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Spain Travel Info: The Spanish
Up to 60 million visitors travel to Spain every year to delight in the country's 315 sunny days and its rich and diverse history and culture. As a result the Spanish government spend millions of Euros per year on the travel and transport infrastructure to service the country's growing population and its ever-growing numbers of visitors.
Therefore Spain has to be one of the easiest and most affordable of the world's popular destinations in terms of its accessibility — particularly from the UK and Northern America. For example there are cheap flights available from all British airports to main and regional airports across Spain daily and direct flights from the main Spanish hubs to the US daily. As an alternative for British and European travelers there are fantastic countrywide train, coach and ferry links and great access for those who prefer to travel by car.
This article breaks down the main Spanish travel options by region.
Northern Spain: The easiest way to access this region is by plane from one of the main UK airports flying directly to Bilbao or from the US to Malaga with transfer to Bilbao. It's possible to connect with Iberia flights for connections across the North and throughout Spain. Alsa and Eurolines have sophisticated coach networks and it's possible to travel all the way across Europe to Bilbao or San Sebastian and then pick up local coaches or rail connections. You can also sail from the UK port of Plymouth to Santander with Brittany Ferries, or you could take the P & O route from Portsmouth to Bilbao.
Castile and La Rioja: The cheapest way to access these regions is possibly to fly to one of the main Spanish hubs — Barcelona, Bilbao or Madrid for example, and then either drive or get connecting flights. You can connect with Iberia for flights to Logrona in La Rioja or Valladolid in Castile. Castile, Rioja and Navarre are serviced by an excellent road network which makes getting around simple and again, Alsa coaches will connect you with major and minor destinations across the regions and the entire country.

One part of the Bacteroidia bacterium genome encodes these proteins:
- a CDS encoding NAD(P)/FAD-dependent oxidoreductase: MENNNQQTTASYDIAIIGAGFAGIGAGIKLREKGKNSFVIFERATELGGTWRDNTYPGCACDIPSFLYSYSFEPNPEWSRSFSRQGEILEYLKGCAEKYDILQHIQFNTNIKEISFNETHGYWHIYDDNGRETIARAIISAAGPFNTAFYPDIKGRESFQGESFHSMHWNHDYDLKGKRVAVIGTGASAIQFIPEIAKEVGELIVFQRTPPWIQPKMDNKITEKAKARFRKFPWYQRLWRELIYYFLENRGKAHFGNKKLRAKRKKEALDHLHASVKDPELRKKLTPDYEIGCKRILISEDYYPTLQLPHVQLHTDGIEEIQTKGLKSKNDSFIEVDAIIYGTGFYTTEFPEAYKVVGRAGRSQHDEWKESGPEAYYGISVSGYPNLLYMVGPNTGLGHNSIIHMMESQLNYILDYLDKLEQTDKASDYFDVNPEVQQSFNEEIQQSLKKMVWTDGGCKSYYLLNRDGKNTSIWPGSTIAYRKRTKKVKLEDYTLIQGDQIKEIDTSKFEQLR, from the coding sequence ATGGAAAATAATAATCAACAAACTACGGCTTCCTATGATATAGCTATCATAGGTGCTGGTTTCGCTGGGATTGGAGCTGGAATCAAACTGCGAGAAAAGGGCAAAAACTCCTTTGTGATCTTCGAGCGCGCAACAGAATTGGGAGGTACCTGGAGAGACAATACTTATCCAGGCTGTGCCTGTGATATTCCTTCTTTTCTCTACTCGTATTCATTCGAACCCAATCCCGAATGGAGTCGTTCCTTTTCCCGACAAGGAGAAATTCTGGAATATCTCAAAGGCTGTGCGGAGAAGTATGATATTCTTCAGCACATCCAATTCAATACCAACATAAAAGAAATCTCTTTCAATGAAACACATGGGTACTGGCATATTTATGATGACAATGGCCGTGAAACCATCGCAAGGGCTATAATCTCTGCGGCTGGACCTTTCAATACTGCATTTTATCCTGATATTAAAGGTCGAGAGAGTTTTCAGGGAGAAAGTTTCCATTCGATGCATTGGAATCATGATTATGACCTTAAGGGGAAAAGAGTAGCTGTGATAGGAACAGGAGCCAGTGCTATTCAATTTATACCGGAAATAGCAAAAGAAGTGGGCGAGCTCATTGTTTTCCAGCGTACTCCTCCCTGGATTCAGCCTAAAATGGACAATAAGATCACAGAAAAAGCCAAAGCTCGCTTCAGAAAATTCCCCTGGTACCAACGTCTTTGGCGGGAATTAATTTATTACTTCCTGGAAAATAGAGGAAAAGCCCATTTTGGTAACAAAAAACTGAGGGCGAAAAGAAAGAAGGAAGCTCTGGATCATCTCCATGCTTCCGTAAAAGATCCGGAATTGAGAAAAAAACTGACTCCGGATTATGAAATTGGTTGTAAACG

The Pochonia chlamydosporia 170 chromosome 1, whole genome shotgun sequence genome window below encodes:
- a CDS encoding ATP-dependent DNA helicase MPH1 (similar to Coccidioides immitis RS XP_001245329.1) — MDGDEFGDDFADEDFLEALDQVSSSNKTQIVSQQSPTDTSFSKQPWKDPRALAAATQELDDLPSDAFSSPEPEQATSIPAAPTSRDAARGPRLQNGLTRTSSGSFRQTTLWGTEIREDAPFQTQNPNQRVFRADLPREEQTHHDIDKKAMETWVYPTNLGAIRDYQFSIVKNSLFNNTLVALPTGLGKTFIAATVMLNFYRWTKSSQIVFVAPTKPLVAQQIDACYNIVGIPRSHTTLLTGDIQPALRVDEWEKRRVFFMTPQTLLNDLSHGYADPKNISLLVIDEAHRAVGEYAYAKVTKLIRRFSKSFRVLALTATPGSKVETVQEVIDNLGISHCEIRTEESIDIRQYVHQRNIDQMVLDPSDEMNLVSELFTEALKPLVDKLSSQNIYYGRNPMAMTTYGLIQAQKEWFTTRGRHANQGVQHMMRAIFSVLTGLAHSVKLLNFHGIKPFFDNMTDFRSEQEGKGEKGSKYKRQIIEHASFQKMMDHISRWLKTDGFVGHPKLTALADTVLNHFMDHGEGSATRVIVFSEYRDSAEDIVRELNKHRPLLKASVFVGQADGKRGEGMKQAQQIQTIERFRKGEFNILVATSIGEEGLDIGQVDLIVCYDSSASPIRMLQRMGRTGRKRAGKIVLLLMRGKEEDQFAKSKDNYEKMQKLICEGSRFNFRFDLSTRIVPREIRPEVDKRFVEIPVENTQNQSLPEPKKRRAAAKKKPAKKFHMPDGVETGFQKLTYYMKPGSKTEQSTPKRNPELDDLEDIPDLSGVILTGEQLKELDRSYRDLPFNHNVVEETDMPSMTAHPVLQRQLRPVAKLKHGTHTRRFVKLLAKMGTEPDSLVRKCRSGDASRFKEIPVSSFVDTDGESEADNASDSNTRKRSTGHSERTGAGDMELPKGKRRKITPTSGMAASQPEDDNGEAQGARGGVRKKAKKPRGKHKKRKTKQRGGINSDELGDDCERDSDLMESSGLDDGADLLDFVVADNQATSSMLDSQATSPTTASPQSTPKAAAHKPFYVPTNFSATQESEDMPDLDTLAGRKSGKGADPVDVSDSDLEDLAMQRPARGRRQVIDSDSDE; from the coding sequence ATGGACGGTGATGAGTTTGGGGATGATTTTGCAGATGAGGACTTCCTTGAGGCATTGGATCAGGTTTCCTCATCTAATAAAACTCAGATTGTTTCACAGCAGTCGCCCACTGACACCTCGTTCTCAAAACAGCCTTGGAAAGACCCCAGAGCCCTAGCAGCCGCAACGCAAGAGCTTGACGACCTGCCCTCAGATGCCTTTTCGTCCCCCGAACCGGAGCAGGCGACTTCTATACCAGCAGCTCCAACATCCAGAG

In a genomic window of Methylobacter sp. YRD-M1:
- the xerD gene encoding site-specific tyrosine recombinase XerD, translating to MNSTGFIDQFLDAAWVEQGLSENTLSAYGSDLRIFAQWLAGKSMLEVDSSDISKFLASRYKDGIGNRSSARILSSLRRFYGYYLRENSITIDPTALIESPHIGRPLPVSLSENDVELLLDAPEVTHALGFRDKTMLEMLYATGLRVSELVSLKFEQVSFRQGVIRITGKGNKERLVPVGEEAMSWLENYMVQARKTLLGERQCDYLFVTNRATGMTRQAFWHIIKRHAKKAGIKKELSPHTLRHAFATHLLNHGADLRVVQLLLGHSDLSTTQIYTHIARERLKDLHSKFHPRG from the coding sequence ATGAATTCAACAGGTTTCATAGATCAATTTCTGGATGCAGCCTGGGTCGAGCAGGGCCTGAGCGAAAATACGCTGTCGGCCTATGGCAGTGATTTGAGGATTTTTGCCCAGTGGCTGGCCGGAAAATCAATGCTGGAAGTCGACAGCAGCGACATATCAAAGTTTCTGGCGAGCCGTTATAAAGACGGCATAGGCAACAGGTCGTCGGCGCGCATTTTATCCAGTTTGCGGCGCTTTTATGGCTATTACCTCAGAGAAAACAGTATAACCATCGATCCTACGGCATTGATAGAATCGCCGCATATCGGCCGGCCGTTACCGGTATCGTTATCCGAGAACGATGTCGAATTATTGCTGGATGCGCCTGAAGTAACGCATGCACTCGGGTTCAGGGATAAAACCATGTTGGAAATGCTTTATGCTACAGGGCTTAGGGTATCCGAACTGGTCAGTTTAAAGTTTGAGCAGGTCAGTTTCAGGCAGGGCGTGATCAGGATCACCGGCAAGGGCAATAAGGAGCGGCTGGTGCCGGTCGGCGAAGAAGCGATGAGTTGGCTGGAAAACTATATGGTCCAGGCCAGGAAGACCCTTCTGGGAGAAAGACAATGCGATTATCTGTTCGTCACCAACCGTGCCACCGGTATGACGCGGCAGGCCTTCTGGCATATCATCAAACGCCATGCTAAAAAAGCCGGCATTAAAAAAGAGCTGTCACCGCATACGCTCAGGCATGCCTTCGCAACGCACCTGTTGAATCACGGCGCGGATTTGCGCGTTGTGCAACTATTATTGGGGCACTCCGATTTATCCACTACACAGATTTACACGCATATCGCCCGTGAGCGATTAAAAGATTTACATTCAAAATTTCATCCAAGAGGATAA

Aragon, Navarre and the Pyrenees: As these regions are easily accessible by car or coach from Madrid it may be best to get a cheap flight to Madrid and then drive the E90 to the heart of the region. You could consider getting a connecting flight to Zaragoza in the middle of the region which is a good jumping off point for explorations in this stunning part of Spain. Alternatively access to this region can be made by rail or coach. Eurolines coaches will connect you with Pamplona or Zaragoza; Eurostar rail will take you from the UK to Paris and from Paris you can catch an overnight high-speed rail link to Madrid . . . from Madrid the options are varied, from local rail and coach connections, car hire, and local flight connections with Iberia.
Costa Brava and Costa Dorada: As we move east to the beautiful Northern Catalonian coastal regions of the Costa Brava and Costa Dorada, so accessibility increases. Barcelona airport is the main airport for these regions and it welcomes cheap UK and US flights. You can then connect to Girona in the Costa Brava region or Reus in the Costa Dorada region. Barcelona itself has an underground train network for access throughout the city, and if you want to travel further afield the Spanish rail service RENFE has many mainline and local services servicing both regions. The main coastal road in Costa Brava is the A7, with the A2 taking you west away from Barcelona and the C32 taking you south from Barcelona into the Costa Dorada. Barcelona has a port with ferry services to Genoa, Rome, Mallorca, Menorca and Ibiza.
Central Spain and Madrid: Central Spain's main airport is Madrid and it welcomes direct flights from all the major UK and US airports and some of the smaller ones as well. As Madrid is such a major city you can imagine it acts as an important travel hub for the whole of Spain. Coach and rail networks and main auto routes all radiate from the city. Madrid has two main stations with trains departing for regional and international destinations, and the city has an underground metro system as well.